Although you cannot receive VA disability compensation while you’re still enlisted in military service, you can apply for VA disability benefits by filing a pre-discharge claim through the Benefits Delivery at Discharge program (BDD). This post explains what the BDD program is, who is eligible to apply, and what you can do if you miss the window to apply for VA benefits through the BDD program.
In this post about BDD VA claims
Can you file for VA disability while on active duty?
As a full-time, active-duty service member, you may be able to receive VA disability benefits as soon as the day after you separate from service through the BDD program. Veterans who file VA disability claims early typically have an easier time tracking down the paperwork necessary to prove their disability is service connected.
If you are filing a claim through the BDD program, filing as close as possible to 180 days before your discharge may increase your chances of receiving an effective date that reaches back to discharge.
Eligibility requirements to apply for VA benefits through the BDD program
Active-duty service members may qualify for BDD if you meet all of these requirements:
- You’re a full-time, active-duty service member (including a member of the National Guard, Reserves, or Coast Guard).
- You know your separation date.
- You file your claim between 180 and 90 days prior to your separation date.
- You provide a copy of your service treatment records (STRs) for your current period of service when you file your claim.
- You can be available during a45-day window from the date your claim is submitted to attend VA exams.
If you fall into any one of the following categories, you cannot use the BDD program:
- You are terminally ill.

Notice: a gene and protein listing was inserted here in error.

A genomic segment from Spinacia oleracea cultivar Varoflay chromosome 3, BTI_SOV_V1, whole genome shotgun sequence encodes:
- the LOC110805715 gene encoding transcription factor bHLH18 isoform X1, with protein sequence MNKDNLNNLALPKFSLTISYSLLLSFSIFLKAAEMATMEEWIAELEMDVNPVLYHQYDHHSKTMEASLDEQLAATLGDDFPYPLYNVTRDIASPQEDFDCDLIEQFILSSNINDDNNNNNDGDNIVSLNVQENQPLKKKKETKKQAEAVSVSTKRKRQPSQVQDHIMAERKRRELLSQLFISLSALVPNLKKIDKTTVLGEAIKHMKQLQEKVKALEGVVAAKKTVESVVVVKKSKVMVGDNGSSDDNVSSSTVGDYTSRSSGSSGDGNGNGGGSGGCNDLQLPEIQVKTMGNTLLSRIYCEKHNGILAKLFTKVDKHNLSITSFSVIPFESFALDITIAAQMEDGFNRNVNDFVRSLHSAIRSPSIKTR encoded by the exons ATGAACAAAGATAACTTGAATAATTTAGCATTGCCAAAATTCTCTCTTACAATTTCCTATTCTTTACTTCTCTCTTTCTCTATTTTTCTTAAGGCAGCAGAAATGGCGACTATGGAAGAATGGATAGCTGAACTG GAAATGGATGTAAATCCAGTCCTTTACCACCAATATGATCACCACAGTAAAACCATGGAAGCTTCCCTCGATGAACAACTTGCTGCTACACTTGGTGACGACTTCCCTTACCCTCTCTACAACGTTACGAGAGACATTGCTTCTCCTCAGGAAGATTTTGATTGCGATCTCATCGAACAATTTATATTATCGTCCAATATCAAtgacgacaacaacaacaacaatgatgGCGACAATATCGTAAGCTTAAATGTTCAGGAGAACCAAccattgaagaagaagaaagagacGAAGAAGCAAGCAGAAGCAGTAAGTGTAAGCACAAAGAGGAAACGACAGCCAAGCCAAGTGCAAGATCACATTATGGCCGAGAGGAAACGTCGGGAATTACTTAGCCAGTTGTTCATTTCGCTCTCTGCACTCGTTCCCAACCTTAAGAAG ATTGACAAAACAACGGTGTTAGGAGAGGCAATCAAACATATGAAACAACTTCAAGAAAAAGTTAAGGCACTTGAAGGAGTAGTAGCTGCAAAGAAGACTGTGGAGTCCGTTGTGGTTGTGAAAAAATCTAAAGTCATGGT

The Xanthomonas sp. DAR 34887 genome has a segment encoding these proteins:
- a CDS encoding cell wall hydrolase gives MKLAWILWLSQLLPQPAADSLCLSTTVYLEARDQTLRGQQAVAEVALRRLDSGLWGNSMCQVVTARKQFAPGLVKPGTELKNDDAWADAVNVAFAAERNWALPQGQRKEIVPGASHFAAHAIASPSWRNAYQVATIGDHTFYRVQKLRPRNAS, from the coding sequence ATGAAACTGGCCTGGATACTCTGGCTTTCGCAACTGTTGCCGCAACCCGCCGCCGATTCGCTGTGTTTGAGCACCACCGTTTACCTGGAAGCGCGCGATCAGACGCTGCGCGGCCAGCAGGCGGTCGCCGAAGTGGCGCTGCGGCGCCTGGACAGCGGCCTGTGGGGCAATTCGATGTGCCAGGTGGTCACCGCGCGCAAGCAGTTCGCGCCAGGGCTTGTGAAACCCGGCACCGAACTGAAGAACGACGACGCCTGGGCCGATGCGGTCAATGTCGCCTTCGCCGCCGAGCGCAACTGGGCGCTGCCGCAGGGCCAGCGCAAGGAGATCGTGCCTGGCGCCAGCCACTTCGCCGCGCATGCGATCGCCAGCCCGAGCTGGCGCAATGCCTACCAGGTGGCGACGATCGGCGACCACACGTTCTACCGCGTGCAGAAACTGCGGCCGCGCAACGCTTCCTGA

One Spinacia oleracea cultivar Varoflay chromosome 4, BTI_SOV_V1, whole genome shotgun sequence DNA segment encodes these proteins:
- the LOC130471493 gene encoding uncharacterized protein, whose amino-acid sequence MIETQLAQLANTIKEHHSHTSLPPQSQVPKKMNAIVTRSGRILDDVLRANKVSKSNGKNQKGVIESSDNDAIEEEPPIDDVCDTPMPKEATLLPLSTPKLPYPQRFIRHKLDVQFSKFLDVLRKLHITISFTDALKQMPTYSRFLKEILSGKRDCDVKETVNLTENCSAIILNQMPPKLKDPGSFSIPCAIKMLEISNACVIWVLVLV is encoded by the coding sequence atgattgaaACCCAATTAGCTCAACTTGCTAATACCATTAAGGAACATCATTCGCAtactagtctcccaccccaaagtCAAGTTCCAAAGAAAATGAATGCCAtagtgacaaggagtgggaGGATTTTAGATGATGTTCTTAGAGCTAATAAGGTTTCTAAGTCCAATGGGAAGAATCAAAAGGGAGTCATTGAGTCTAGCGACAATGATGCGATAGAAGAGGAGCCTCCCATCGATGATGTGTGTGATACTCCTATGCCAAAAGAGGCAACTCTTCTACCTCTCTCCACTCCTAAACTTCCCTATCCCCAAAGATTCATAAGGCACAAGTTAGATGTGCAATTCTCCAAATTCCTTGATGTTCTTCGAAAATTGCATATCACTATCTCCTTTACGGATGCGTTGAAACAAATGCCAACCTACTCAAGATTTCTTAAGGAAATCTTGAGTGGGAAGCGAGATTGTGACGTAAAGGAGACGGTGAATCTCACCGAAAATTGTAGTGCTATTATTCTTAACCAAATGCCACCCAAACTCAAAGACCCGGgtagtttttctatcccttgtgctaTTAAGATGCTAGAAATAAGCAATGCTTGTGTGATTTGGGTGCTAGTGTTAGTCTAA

- You are pregnant.
- You lost a body part during service.
- You suffered a serious injury or sickness that requires case management.
- You are waiting to be discharged from a military treatment facility or VA hospital.
- You are unable to attend a VA exam within the 45-day period after you submit your claim.
- You didn’t submit copies of your STR for your current period of service with your application.
- You had less than 90 days left in active duty, and you added a medical condition to your original claim.
- You are waiting for VA determination of your character of discharge.
- You need to complete your VA exam outside of the U.S., unless you can do so at a BDD office in Landstuhl, Germany, or Camp Humphreys, Korea.
BDD claim timeline and how to apply for benefits
You must file your BDD claim within 180 to 90 days prior to your separation date along with all required documentation and supporting evidence. By submitting your claim within this window, you’re giving the VA time to process your BDD application, schedule exams, and review your STRs before you are discharged. The VA BDD claim timeline can change if you don’t get all of your documents in correctly.
If you are overseas, it’s recommended that you make sure you leave yourself enough time to complete your medical exam in the country in which you are stationed.
Claims may be submitted through the VA website using VA form 21-526EZ along with all other supporting documents.
Preparing to submit your BDD VA claim